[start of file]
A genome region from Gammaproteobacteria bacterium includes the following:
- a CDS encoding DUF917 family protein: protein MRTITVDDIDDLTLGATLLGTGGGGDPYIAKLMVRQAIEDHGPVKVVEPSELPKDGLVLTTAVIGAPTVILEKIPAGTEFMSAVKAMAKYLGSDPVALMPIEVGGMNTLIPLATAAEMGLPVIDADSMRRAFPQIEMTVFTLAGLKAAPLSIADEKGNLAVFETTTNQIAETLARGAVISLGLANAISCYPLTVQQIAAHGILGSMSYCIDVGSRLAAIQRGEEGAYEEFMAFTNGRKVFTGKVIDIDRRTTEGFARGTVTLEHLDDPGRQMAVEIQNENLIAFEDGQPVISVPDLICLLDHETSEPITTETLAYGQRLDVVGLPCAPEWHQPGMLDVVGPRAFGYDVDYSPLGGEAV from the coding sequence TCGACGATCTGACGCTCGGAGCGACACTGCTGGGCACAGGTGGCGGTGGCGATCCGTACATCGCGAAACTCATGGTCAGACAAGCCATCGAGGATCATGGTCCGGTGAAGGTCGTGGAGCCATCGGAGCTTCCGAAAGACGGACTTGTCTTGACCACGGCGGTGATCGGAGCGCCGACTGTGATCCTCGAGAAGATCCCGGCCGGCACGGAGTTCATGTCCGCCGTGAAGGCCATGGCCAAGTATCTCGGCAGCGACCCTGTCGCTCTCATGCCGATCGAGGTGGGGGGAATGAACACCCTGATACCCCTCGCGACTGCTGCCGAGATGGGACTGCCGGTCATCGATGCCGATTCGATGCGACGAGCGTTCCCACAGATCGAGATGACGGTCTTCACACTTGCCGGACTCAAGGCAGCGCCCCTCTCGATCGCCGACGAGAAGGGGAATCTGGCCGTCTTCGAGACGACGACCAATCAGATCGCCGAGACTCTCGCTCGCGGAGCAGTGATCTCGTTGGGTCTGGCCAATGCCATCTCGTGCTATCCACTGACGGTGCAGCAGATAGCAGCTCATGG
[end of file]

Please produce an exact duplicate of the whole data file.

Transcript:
A genome region from Gammaproteobacteria bacterium includes the following:
- a CDS encoding DUF917 family protein: protein MRTITVDDIDDLTLGATLLGTGGGGDPYIAKLMVRQAIEDHGPVKVVEPSELPKDGLVLTTAVIGAPTVILEKIPAGTEFMSAVKAMAKYLGSDPVALMPIEVGGMNTLIPLATAAEMGLPVIDADSMRRAFPQIEMTVFTLAGLKAAPLSIADEKGNLAVFETTTNQIAETLARGAVISLGLANAISCYPLTVQQIAAHGILGSMSYCIDVGSRLAAIQRGEEGAYEEFMAFTNGRKVFTGKVIDIDRRTTEGFARGTVTLEHLDDPGRQMAVEIQNENLIAFEDGQPVISVPDLICLLDHETSEPITTETLAYGQRLDVVGLPCAPEWHQPGMLDVVGPRAFGYDVDYSPLGGEAV from the coding sequence TCGACGATCTGACGCTCGGAGCGACACTGCTGGGCACAGGTGGCGGTGGCGATCCGTACATCGCGAAACTCATGGTCAGACAAGCCATCGAGGATCATGGTCCGGTGAAGGTCGTGGAGCCATCGGAGCTTCCGAAAGACGGACTTGTCTTGACCACGGCGGTGATCGGAGCGCCGACTGTGATCCTCGAGAAGATCCCGGCCGGCACGGAGTTCATGTCCGCCGTGAAGGCCATGGCCAAGTATCTCGGCAGCGACCCTGTCGCTCTCATGCCGATCGAGGTGGGGGGAATGAACACCCTGATACCCCTCGCGACTGCTGCCGAGATGGGACTGCCGGTCATCGATGCCGATTCGATGCGACGAGCGTTCCCACAGATCGAGATGACGGTCTTCACACTTGCCGGACTCAAGGCAGCGCCCCTCTCGATCGCCGACGAGAAGGGGAATCTGGCCGTCTTCGAGACGACGACCAATCAGATCGCCGAGACTCTCGCTCGCGGAGCAGTGATCTCGTTGGGTCTGGCCAATGCCATCTCGTGCTATCCACTGACGGTGCAGCAGATAGCAGCTCATGG